Reducing life to math

Published 7:56 pm Tuesday, July 8, 2014

By Rex Alphin

We can measure the speed of the earth’s elliptical rotation around the sun and thus determine its exact location next Nov. 18 at 7:36 p.m. We can measure the speed of light and thus determine the time at which a beam emitted from Anchorage, Alaska, will first encounter the planet Neptune.

But can we measure the depth to which a mother loves her child?

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We can measure the monthly mortgage payments with an annual percentage rate of 5 percent, paid monthly for the next 20 years, to the exact penny. We can measure the level of friction acting against water flowing through a four-inch pipe three miles in length and know how much the pressure will be reduced as a result.

But can we measure the level of pleasure a song gives a human being?

We can measure the worth of your 401k in 13 years if it increases in value proportionate to the increase in stocks the last 20 years. We can measure the maximum weight a bridge must support in order to be safely crossed by 56 cars and 13 trucks at any one time.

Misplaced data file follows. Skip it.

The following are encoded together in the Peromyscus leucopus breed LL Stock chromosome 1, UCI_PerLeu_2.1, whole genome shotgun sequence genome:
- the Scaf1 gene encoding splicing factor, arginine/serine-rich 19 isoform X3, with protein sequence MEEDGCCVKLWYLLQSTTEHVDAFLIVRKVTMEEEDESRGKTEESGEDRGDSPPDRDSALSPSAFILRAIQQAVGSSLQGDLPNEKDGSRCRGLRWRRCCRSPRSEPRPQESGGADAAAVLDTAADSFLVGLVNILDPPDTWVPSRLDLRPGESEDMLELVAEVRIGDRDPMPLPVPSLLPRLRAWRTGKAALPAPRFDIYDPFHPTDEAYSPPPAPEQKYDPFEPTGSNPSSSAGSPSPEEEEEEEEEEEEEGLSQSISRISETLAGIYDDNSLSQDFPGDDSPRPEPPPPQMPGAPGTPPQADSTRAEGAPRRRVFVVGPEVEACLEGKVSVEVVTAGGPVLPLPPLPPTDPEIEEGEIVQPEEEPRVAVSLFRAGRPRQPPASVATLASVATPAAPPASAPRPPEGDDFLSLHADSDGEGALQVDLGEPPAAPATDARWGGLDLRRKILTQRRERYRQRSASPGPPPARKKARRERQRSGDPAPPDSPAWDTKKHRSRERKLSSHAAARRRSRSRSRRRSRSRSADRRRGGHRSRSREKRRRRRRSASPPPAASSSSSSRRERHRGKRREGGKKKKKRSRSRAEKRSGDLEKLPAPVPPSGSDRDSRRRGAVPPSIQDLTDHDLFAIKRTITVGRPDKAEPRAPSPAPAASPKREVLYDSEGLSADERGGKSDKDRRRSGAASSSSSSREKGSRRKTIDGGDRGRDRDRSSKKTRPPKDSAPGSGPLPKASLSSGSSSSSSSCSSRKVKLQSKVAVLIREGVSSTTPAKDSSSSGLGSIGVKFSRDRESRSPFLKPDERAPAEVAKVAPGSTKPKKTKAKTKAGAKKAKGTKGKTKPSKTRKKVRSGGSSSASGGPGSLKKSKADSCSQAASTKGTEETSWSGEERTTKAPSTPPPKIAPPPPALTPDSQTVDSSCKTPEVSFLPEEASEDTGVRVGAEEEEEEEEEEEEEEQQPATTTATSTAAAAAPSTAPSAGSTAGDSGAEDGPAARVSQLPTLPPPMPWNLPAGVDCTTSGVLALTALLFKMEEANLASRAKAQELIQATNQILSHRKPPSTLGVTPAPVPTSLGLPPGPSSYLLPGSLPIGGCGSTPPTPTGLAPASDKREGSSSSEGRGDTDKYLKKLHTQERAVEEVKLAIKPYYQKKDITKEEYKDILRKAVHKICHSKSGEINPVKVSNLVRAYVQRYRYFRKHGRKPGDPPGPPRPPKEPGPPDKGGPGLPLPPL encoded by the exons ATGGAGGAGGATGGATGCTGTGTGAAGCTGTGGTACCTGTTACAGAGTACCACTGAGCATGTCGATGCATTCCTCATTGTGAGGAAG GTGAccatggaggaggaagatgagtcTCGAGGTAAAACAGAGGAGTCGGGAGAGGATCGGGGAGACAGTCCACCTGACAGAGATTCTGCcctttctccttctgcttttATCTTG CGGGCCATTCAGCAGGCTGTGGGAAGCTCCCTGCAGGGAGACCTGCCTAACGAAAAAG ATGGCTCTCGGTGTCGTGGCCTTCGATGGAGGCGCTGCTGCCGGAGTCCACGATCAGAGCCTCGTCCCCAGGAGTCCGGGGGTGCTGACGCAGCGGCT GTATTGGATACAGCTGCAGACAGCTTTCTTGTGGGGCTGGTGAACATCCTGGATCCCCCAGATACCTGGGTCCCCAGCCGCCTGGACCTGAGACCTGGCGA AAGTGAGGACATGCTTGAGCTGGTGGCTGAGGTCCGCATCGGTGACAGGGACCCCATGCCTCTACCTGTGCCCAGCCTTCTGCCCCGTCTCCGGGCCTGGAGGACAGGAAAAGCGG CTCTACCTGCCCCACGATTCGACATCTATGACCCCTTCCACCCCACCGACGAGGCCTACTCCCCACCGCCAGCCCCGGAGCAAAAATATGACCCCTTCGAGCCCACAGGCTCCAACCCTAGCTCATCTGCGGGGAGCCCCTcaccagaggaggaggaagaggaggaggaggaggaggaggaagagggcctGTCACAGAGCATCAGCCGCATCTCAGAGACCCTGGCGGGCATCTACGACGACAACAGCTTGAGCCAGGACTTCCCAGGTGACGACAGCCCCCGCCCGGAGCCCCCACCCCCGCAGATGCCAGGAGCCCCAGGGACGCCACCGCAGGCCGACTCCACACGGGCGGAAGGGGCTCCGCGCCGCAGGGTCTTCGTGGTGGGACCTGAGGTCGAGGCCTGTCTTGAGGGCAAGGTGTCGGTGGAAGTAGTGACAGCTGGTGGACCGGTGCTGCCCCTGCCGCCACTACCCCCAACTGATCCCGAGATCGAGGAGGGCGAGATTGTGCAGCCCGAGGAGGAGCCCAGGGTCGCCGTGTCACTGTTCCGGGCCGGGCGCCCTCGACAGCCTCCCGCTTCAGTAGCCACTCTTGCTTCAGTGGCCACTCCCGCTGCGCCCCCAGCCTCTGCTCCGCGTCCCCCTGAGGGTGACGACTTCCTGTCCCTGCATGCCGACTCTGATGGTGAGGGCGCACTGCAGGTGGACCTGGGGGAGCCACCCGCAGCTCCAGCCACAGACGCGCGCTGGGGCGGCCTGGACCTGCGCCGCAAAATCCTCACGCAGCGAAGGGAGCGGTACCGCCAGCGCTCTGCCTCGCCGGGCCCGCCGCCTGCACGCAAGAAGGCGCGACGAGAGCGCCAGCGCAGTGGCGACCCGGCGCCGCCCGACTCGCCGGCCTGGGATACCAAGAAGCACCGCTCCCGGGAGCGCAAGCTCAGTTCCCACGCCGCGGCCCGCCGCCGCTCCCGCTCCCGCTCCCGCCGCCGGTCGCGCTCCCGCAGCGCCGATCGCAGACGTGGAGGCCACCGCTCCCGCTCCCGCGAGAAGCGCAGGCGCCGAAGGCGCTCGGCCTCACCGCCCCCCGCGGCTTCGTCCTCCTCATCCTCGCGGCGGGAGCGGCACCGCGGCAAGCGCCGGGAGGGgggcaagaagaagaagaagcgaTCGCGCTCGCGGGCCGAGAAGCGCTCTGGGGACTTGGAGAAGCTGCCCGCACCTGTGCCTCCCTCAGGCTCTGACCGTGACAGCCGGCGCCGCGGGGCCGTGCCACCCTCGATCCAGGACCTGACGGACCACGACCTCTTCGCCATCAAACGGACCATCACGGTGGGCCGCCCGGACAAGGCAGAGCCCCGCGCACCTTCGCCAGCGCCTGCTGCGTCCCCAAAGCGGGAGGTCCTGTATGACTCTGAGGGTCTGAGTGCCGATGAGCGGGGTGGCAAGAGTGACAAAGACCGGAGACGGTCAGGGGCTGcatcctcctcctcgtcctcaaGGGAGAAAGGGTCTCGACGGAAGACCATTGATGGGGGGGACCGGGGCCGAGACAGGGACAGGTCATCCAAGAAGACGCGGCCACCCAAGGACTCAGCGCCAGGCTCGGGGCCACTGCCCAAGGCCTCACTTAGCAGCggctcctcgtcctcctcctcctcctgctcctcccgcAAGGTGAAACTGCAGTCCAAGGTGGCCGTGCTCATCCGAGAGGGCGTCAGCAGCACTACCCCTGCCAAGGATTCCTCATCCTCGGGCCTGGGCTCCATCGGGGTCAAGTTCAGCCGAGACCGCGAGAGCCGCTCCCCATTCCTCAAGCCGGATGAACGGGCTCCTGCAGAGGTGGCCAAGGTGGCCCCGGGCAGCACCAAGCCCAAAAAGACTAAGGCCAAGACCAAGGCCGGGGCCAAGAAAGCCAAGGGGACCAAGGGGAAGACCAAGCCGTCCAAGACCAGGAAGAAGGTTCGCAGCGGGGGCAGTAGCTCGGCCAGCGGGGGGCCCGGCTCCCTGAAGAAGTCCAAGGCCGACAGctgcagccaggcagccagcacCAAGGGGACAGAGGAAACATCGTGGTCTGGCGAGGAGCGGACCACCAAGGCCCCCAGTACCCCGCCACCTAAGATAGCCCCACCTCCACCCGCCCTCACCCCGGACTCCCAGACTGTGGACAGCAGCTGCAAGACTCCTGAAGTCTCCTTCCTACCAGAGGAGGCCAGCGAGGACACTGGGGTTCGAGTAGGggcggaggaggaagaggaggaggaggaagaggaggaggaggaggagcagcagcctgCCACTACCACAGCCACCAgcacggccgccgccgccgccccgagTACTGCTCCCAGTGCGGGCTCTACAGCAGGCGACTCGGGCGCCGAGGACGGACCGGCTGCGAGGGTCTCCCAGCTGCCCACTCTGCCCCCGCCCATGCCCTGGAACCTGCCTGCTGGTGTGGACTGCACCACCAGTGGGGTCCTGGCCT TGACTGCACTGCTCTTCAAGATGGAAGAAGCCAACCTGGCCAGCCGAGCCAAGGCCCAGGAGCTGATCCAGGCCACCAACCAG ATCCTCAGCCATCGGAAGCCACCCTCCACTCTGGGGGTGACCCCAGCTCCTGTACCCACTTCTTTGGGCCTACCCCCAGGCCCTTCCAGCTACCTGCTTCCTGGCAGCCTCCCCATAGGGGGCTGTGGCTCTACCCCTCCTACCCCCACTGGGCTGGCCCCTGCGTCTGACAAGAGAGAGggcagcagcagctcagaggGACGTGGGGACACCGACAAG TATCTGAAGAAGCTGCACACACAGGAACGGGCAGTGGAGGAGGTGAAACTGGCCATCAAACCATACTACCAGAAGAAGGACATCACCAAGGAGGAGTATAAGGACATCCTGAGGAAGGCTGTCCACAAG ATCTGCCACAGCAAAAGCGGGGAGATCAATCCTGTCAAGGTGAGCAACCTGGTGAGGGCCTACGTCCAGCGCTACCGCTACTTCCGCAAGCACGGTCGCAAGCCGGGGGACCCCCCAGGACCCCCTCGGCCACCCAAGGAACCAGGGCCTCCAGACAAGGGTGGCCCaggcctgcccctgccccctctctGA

But can we measure the level of ecstasy to which one rises during a worship service?

We can measure the number of products that will be sold if presented to the public between the first and second quarter of the Super Bowl. We can measure the precise temperature at which the material aluminum will melt.

But can we measure the quality of one’s laugh at a Udell Butler joke?

We can measure the heat units required to mature a Bailey peanut planted in the sandy loam soil of Southeast Virginia, provided adequate moisture is available. We can measure the exact time it will take a signal emitted from a handheld device in Zuni, Va., to travel into space to an orbiting satellite and return to Oxford, England.

But can we measure the beauty of an art piece?

We can measure the strength of the heart precisely with an electrocardiogram that reads the electrical impulses. We can use an X-ray machine to produce an image of the heart to diagnose cardiac diseases. And we can use a simpler, handheld device to measure the systolic and diastolic pressure of the arteries through which the blood from that heart flows.

But can we measure the anguish of a heart that has been broken?

Perhaps such things are best left unmeasured.

Rex Alphin of Walters is a farmer, businessman, author, county supervisor and contributing columnist for the Suffolk News-Herald. His email address is